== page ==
The nature of sovereignty disputes in the South China Sea cannot be solved without having mutual strategic trust and common interests. It is a long-term issue; therefore it needs to have a long-term solution and vision. It requires both bilateral and multilateral approaches. Bilateral negotiation is necessary to build trust and confidence. International laws and norms ideally are the guiding principles of international relations and dispute settlements. Claimant states should strictly adhere to 1982 United Nations Convention on the Law of the Sea (UNCLOS).
The Declaration on the Conduct of Parties over the South China Sea (DOC) adopted in Phnom Penh in 2002 is the most important regional instrument in promoting cooperation, as well as preventing disputes and tensions from escalating. In 2011, the guideline to implement the declaration was adopted in Indonesia. However, some claimant states violated the declaration.
Such poor implementation of the DOC and the increasing tensions in the South China Sea prompt ASEAN and China to work closer together to strengthen regional norms by developing a code of conduct to inter alia deepen mutual strategic trust and confidence through dialogues, strengthen the rules of law and preventive diplomacy, and manage incidents and crisis.
The formal negotiation process between ASEAN and China on the Code of Conduct (COC) has been conducted since 2012. Although the process is painstakingly slow, it demonstrates certain level of political will and commitment of ASEAN and China in working together to maintain peace and stability in the disputed water. The negotiation process is as important as the outcome. It must produce a meaningful and substantial document.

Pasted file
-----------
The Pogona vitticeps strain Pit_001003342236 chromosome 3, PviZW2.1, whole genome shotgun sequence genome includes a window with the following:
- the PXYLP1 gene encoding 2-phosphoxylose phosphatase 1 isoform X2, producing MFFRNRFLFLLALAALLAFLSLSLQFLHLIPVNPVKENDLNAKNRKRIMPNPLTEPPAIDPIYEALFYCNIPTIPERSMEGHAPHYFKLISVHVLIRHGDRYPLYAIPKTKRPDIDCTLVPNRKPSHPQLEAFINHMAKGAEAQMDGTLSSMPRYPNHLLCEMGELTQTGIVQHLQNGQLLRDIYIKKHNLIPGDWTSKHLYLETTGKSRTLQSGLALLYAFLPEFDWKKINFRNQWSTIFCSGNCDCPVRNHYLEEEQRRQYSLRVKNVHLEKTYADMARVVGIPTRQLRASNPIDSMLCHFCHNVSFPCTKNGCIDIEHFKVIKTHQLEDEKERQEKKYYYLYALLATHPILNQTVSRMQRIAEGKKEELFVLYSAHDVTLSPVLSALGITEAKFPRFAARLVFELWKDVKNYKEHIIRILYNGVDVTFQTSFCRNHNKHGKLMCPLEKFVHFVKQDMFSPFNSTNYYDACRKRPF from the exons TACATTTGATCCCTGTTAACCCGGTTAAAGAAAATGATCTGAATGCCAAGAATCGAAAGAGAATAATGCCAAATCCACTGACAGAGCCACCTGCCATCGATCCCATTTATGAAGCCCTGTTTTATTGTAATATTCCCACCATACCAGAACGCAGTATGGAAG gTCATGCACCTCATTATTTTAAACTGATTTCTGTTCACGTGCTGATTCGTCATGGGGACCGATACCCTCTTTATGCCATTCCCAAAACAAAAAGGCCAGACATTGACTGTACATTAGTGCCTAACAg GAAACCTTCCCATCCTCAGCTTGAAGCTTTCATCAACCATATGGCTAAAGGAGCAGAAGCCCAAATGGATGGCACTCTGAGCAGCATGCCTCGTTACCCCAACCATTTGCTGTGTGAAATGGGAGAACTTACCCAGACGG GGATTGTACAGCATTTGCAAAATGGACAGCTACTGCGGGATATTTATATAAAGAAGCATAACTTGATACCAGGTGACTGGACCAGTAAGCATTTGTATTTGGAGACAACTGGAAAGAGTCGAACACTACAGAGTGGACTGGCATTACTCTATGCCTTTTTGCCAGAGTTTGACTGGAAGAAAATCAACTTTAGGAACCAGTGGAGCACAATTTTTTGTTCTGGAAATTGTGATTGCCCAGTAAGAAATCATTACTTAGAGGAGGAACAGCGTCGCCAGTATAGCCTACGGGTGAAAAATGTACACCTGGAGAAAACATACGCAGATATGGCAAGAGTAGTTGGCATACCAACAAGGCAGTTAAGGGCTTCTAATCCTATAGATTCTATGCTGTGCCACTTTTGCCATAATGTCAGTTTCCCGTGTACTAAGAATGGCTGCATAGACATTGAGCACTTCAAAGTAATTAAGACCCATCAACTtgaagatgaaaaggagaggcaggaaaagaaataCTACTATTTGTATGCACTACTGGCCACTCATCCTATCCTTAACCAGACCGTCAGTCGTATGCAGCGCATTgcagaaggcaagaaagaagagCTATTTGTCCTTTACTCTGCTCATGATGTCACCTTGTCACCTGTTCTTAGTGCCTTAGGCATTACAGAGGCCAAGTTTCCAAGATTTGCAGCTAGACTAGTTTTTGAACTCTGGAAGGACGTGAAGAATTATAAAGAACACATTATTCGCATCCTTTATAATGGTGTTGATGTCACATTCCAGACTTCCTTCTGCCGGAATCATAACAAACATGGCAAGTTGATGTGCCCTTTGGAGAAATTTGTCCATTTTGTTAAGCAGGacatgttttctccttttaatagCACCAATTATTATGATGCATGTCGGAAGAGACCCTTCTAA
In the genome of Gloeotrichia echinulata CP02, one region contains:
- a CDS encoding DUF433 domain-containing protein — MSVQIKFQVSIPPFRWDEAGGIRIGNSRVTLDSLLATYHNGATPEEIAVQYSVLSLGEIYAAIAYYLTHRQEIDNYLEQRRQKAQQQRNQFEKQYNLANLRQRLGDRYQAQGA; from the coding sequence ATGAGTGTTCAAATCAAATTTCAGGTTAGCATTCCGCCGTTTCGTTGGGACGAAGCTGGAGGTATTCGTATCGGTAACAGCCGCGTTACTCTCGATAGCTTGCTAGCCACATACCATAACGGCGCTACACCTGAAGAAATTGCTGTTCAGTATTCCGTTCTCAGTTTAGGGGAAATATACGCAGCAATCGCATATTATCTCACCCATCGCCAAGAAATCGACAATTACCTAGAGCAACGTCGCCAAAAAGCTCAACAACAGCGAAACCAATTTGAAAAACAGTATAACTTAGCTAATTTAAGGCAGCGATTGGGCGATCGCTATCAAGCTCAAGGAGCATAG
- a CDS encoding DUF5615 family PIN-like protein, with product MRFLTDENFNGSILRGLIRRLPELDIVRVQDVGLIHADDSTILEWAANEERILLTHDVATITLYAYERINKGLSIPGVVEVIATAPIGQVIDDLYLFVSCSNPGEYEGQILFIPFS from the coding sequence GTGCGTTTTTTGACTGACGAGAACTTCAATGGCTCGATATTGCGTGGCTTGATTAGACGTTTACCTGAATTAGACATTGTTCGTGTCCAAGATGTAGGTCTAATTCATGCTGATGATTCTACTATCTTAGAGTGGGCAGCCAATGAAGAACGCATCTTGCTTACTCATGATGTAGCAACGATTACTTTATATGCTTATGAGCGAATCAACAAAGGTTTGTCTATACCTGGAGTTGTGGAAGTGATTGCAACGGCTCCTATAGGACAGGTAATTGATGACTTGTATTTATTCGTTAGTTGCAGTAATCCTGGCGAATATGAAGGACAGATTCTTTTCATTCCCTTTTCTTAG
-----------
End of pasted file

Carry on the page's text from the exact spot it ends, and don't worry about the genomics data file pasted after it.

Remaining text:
The code will not be concluded any time soon. Myanmar, the current ASEAN chair, is not so much interested in pushing forward the code for being afraid of harming its good relations with China. The Myanmar chair shows more interest in economic development and poverty reduction, social development, non-traditional security issues, and intra-regional connectivity projects.
The pressures will fall upon Malaysia, one of the claimants, which will chair ASEAN next year. 2015 is a special year for ASEAN since the three community blueprints are expected to be completed by then. COC will be on top of the agenda as well. Without addressing the disputes in the South China Sea peacefully and amicably, the building of an ASEAN community will be just a dream.
ASEAN and China have no other choice but to conclude the COC as soon as possible. It serves the interests of all parties concerned. It will definitely contribute to regional peace and stability. ASEAN should not view China as a threat; China should not view a united ASEAN as a threat.
ASEAN member states should adjust their foreign policy and stay absolutely neutral amid ‘powers’ rivalry otherwise it cannot build a neutral and relevant ASEAN institution. It starts with the calculation of national interests. Only when they can re-adjust and integrate their national interests with regional interests then ASEAN can be stronger. The South China Sea dispute is a test for ASEAN. The dispute can be managed under the framework of China-ASEAN and the Code of Conduct.